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Episode 14. Christmas Potpourri II: Hard/Try
Another week of Christmas music! The first part of the episode is a continuation of last week’s All-Tenor Extravaganza. We hear from Farrold Stephens, Luther Saxon, Roland Hayes, James Melton, Brian Sullivan, Richard Crooks, Raoul Jobin, Jussi Björling, Richard Verreau, Fritz Wunderlich (with an assist from Hermann Prey), Rudolf Schock, René Kollo, John McCormack, Peter Schreier, and Mel Tormé (with an assist from Judy herself!) And for those who have ambivalent feelings about this holiday, the second half of the program foregrounds six of my most favoritest Depressing Christmas Pop Songs, sung by Eileen Farrell, Rita Gardner, Joni Mitchell, Edith Piaf, Judy Garland and (in memory of the recently deceased Marie Fredriksson), Roxette. A line from Judy’s song “After the Holidays” (by John Meyer) provides the inspiration to the episode title: “I know it’s hard, but try.”
RECORDINGS HEARD IN THIS EPISODE
Traditional American Spiritual, arr. Alice Parker: Mary Had a Baby. Farrold Stephens, tenor (I think!); Robert Shaw conducting the Robert Shaw Chorale. From Christmas Hymns and Carols, Volume 2, RCA Red Seal Records, LM-1711 (1957). I explain on the podcast how difficult it was to identify this tenor soloist. I hope I have identified him correctly! He also appeared on the Columbia Records issue of Lukas Foss’s A Parable of Death. Once I am able to get my hands on this LP, I will be able to confirm for certain that his is the voice that we hear on this wonderful recording. (Needless to say, I was unable to find a photo online of this rather obscure singer!)
Robert MacGimsey: Sweet Little Jesus Boy. Luther Saxon, tenor; Leonard De Paur conducting the Leonard De Paur Chorus. From Calypso Christmas, Columbia Records CL 923 (1956). As I relate on the podcast, Robert MacGimsey, a white man, is the composer of this spiritual-like perennial favorite. This article tells the story of the composer’s inspiration in composing the song. Luther Saxon was plucked from the Hall Johnson Choir to appear as Joe in the original production of Carmen Jones in 1943. He died in 2017 at the age of 101. You can see him as an elderly man in this interview for a local television show speaking about his career, and particularly of creating the role of Joe. Please take note of Muriel Smith in the above photo; she was another extraordinary singer whom I hope to feature on an upcoming episode. Finally, this is a wonderful program from the WNYC Archives featuring Leonard De Paur discussing his career. Unfortunately the musical selections he played on that broadcast are not included.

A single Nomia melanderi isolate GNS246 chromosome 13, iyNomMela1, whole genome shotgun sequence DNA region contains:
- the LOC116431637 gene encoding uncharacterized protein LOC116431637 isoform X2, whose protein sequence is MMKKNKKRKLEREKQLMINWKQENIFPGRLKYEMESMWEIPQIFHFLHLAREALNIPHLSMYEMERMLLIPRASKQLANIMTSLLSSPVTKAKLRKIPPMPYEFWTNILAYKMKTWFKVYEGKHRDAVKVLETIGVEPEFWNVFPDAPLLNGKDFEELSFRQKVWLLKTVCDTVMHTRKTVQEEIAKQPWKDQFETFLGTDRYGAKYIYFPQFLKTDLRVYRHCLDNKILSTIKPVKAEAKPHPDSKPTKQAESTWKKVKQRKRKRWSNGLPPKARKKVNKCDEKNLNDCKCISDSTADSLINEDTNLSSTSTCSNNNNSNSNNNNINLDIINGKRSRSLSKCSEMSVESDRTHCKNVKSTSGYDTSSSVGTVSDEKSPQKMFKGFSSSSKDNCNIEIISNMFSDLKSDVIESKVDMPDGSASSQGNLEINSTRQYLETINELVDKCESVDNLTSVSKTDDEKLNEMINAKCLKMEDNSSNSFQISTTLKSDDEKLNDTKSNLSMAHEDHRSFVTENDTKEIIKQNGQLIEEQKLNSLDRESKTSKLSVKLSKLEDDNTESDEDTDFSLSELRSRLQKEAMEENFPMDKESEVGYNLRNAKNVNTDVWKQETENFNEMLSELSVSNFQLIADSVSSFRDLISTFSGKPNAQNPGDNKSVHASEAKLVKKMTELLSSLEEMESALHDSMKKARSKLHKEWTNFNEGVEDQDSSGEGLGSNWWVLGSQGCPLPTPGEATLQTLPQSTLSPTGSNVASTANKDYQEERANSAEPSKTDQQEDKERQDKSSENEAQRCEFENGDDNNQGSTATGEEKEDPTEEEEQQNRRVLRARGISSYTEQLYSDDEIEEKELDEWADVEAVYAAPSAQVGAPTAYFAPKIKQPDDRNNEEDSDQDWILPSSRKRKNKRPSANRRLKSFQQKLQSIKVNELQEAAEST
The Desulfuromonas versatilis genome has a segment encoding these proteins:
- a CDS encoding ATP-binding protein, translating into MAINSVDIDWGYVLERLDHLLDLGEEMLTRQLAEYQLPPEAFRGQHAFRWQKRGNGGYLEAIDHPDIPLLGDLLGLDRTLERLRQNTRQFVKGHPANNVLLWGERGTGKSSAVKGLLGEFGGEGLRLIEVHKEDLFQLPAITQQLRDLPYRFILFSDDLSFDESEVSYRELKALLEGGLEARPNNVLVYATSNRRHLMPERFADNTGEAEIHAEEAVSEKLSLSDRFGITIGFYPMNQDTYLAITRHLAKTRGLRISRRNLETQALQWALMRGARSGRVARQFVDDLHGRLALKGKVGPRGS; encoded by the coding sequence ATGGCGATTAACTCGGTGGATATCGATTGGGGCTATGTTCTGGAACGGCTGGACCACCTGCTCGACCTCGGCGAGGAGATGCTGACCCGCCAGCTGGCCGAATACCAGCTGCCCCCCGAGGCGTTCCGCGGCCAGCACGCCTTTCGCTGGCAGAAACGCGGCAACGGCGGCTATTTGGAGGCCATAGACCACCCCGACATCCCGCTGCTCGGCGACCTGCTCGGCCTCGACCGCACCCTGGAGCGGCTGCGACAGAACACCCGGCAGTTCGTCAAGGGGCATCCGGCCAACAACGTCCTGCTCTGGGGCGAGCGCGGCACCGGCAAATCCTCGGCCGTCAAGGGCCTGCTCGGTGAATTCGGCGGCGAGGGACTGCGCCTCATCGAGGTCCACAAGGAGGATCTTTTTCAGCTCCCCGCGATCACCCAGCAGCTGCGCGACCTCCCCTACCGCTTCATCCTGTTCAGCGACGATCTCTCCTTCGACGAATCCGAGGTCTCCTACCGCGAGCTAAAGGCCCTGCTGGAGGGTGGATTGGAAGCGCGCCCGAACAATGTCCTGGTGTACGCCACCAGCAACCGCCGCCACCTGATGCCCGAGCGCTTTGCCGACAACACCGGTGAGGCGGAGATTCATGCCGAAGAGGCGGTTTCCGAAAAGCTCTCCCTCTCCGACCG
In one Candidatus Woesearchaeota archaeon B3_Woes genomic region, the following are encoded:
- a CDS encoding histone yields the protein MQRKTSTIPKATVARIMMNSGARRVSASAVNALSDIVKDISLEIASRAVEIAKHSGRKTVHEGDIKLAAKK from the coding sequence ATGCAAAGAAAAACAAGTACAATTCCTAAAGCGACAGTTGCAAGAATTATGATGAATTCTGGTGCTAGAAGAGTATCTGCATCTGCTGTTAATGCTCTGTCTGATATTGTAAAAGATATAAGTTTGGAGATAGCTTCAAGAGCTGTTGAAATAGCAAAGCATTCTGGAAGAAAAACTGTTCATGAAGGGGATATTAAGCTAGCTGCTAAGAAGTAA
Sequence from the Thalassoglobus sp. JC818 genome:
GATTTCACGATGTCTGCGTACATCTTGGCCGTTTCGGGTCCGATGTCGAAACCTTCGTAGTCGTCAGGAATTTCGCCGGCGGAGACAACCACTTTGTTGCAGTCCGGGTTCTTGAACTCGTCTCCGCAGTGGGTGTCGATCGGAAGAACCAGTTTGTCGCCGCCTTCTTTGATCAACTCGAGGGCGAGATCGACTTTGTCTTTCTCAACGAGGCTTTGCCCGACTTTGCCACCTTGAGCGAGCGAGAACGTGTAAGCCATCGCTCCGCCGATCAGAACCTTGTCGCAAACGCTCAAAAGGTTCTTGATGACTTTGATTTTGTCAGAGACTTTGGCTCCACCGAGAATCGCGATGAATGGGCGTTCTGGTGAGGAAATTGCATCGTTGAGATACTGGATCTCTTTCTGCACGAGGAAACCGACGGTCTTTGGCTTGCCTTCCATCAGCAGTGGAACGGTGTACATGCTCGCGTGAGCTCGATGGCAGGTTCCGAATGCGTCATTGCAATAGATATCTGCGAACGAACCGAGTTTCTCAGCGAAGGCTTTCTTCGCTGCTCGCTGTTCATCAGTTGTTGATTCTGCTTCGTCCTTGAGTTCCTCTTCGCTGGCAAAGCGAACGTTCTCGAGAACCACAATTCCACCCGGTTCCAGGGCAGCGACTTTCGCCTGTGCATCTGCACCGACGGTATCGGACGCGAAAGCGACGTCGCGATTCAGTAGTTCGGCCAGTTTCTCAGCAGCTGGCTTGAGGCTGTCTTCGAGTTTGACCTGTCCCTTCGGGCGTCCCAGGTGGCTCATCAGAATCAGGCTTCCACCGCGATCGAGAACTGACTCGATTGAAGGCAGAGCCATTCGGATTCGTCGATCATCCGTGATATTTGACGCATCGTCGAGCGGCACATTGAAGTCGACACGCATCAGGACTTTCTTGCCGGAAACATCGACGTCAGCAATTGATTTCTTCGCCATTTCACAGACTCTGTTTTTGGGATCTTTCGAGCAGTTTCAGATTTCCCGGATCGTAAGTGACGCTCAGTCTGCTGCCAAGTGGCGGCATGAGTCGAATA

Traditional American Spiritual, arr. Roland Hayes: Little Boy. Roland Hayes, tenor. Roland Hayes is particularly known for his performance of this spiritual (and he himself created this performing version). This is my favorite of his versions: he is more vividly characterized and in even freer voice than in any of other versions I’ve heard. I don’t know the particulars of this performance; judging by the vibrant acoustic, it might be a live performance. He seems to be somewhat younger here than in the Vanguard Records discs he made as he was approaching 70.
Anonymous (collected John Francis Wade), Frederick Oakeley (arr. Frank Black): O Come, All Ye Faithful. James Melton, tenor; Frank Black conducting the RCA Orchestra. RCA Victor 10-1356 (ca. 1948). As I mentioned on the podcast, the careers of both James Melton and Brian Sullivan encompassed success across a wide musical spectrum while ending in tragedy, despair and early death. Since we get into the depressing aspects of Christmas music later in the episode, let’s for the moment focus on the lovely recordings that are presented here. Melton began as a radio singer and eventually starred on the Metropolitan Opera stage, where he was frequently paired with Licia Albanese, who was a great admirer.
Richard Storrs Willis, Edmund Sears: It Came Upon the Midnight Clear. Brian Sullivan, tenor; John Lesko conducting The Firestone Orchestra and Chorus. From the album pictured above. One of Brian Sullivan’s earliest appearances was on Broadway was as Sam Kaplan in the first performances of Kurt Weill and Langston Hughes’s Street Scene (you can hear him on the original cast recording singing, among other things, Lonely House). I am deeply fond of the voice and artistry of Brian Sullivan. He sang nearly 200 performances at the Met in repertoire ranging from Pinkerton to Lohengrin, Ferrando to Grigory the Pretender in Boris Godunov, Peter Grimes to Matteo in Arabella, Admète in Alceste (opposite both Kirsten Flagstad and Eileen Farrell) to Parsifal. A career not at all dissimilar to John Alexander’s, whose praises I was singing a few episodes ago. His life ended in 1969 at the age of 51 in circumstances that looked suspiciously like suicide. Here he is on one of those over-produced and sappy Christmas records that Firestone Tires put out in the early sixties. His artistry shines through the choir- and bell-drenched arrangement. (I had thought that I might do full episodes on these Firestone releases, but on relistening to them, I realized how mostly dreadful they are!) Here is Sullivan pictured with Anne Jeffreys, his co-star in Street Scene in 1947. Unlike Sullivan, Anne Jeffreys lived a long life, dying in September 2017 at the age of 94.